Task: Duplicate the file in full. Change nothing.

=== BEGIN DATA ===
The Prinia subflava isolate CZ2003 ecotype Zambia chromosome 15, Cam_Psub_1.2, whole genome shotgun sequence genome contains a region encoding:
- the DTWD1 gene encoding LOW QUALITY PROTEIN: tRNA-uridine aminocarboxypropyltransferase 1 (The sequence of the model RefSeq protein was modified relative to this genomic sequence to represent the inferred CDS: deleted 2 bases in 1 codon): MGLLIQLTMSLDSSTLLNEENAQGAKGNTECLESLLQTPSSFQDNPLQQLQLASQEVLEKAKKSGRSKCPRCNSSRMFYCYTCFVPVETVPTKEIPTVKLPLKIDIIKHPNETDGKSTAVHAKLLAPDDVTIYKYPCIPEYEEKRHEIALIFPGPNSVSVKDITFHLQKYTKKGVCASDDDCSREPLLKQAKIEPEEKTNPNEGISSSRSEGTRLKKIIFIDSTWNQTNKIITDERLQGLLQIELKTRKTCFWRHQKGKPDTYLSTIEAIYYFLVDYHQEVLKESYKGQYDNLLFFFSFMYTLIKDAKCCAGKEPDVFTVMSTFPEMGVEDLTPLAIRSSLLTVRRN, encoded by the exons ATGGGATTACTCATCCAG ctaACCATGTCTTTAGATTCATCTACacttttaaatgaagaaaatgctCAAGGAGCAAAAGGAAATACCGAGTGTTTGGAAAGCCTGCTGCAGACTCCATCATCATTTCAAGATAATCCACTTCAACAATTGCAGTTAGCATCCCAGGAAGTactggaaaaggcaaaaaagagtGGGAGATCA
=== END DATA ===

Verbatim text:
The Prinia subflava isolate CZ2003 ecotype Zambia chromosome 15, Cam_Psub_1.2, whole genome shotgun sequence genome contains a region encoding:
- the DTWD1 gene encoding LOW QUALITY PROTEIN: tRNA-uridine aminocarboxypropyltransferase 1 (The sequence of the model RefSeq protein was modified relative to this genomic sequence to represent the inferred CDS: deleted 2 bases in 1 codon): MGLLIQLTMSLDSSTLLNEENAQGAKGNTECLESLLQTPSSFQDNPLQQLQLASQEVLEKAKKSGRSKCPRCNSSRMFYCYTCFVPVETVPTKEIPTVKLPLKIDIIKHPNETDGKSTAVHAKLLAPDDVTIYKYPCIPEYEEKRHEIALIFPGPNSVSVKDITFHLQKYTKKGVCASDDDCSREPLLKQAKIEPEEKTNPNEGISSSRSEGTRLKKIIFIDSTWNQTNKIITDERLQGLLQIELKTRKTCFWRHQKGKPDTYLSTIEAIYYFLVDYHQEVLKESYKGQYDNLLFFFSFMYTLIKDAKCCAGKEPDVFTVMSTFPEMGVEDLTPLAIRSSLLTVRRN, encoded by the exons ATGGGATTACTCATCCAG ctaACCATGTCTTTAGATTCATCTACacttttaaatgaagaaaatgctCAAGGAGCAAAAGGAAATACCGAGTGTTTGGAAAGCCTGCTGCAGACTCCATCATCATTTCAAGATAATCCACTTCAACAATTGCAGTTAGCATCCCAGGAAGTactggaaaaggcaaaaaagagtGGGAGATCA